Sylvain Delage: "People had nothing left in Dombé"

Sylvain Delage, the head of the maintenance team at the Amphitria wastewater treatment plant in the Var region, spent three weeks doing voluntary work in Mozambique after Cyclone Idai hit the country. This was a chance to discover the full extent of the humanitarian logistics deployed after such a disaster.

Sylvain Delage : “A Dombé, les gens n’ont plus rien”

You left in early April as part of the second wave of Veoliaforce volunteers after Cyclone Idai hit Mozambique. What were your first impressions on the ground?
Sylvain Delage: It was both surprising because we didn't really know what to expect, yet everything also seemed quite organised. I didn't know who was going to greet me in Beira but I followed my luggage which a driver had loaded into a MSF car. This was followed by a briefing with the NGO's teams (the NGO is a Veolia Foundation partner), and then we were very swiftly on the ground. We slotted into fluid processes despite being in a humanitarian emergency context.

In Beira and then Dombé, you operated the Aquaforces, the mobile water production units designed by the Veolia Foundation, and trained staff to use them.
SD: Yes, the first wave of Veoliaforce volunteers deployed the equipment and those, like me, who came on the second wave, operated the units and prepared the Aquaforces for life after our departure. With Julien de Sousa in Beira and Camille Beaupin in Dombé, we trained MSF staff and local volunteers so that water production could continue after we all left.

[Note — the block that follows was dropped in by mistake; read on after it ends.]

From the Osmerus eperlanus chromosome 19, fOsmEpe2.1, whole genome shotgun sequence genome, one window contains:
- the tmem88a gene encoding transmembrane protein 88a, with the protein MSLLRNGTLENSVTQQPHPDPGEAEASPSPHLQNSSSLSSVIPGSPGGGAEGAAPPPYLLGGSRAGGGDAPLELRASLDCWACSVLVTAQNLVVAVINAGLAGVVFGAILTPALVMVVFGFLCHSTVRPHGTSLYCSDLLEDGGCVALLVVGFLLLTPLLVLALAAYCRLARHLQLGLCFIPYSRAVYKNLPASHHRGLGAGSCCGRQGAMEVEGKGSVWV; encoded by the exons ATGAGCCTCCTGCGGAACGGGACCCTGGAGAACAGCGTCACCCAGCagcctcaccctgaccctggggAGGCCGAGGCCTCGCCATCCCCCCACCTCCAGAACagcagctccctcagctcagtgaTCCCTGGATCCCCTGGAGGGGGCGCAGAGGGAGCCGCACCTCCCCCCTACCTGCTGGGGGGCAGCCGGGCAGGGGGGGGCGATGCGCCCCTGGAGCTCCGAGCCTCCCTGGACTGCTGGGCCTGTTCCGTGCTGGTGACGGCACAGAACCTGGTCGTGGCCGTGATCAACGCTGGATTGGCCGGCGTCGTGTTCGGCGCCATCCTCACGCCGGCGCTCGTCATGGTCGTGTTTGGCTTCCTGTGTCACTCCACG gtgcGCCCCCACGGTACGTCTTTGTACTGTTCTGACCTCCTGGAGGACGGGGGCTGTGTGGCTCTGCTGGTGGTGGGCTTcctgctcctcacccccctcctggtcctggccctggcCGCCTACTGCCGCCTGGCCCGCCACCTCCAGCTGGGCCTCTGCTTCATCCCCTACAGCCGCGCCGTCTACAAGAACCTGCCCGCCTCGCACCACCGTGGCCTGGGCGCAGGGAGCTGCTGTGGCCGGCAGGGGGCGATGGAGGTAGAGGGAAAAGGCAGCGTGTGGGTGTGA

You worked in an urban area in Beira and in Dombé in the rural region of Manica. What is life like for the communities hit by Cyclone Idai?
SD: Things are very different depending on the environment. Rebuilding has begun in Beira and there are lots of people in the markets, people have smiles on their faces, and their resilience is coming to the fore. The atmosphere is completely different in the rural areas. People have nothing left: they are hungry, they flag you down at the roadside, tell you about spending three days perched in the trees waiting for the water levels to go down. The climate is also more challenging and the living conditions for Veoliaforce volunteers are basic: no water or power...we had to acclimatize to it.

How did you find returning home after three weeks away?
SD: A Veoliaforce volunteer assignment is first and foremost an enormous amount of visual information to take in. The days are packed and you have to constantly pay the utmost attention. You come back to a more normal pace of life. As for me, all I need is a good night's sleep and I am ready to go! My colleagues were curious about what I had been doing for three weeks, so I prepared a report, with lots of photos, to tell them about it.

Interview by Veolia Foundation.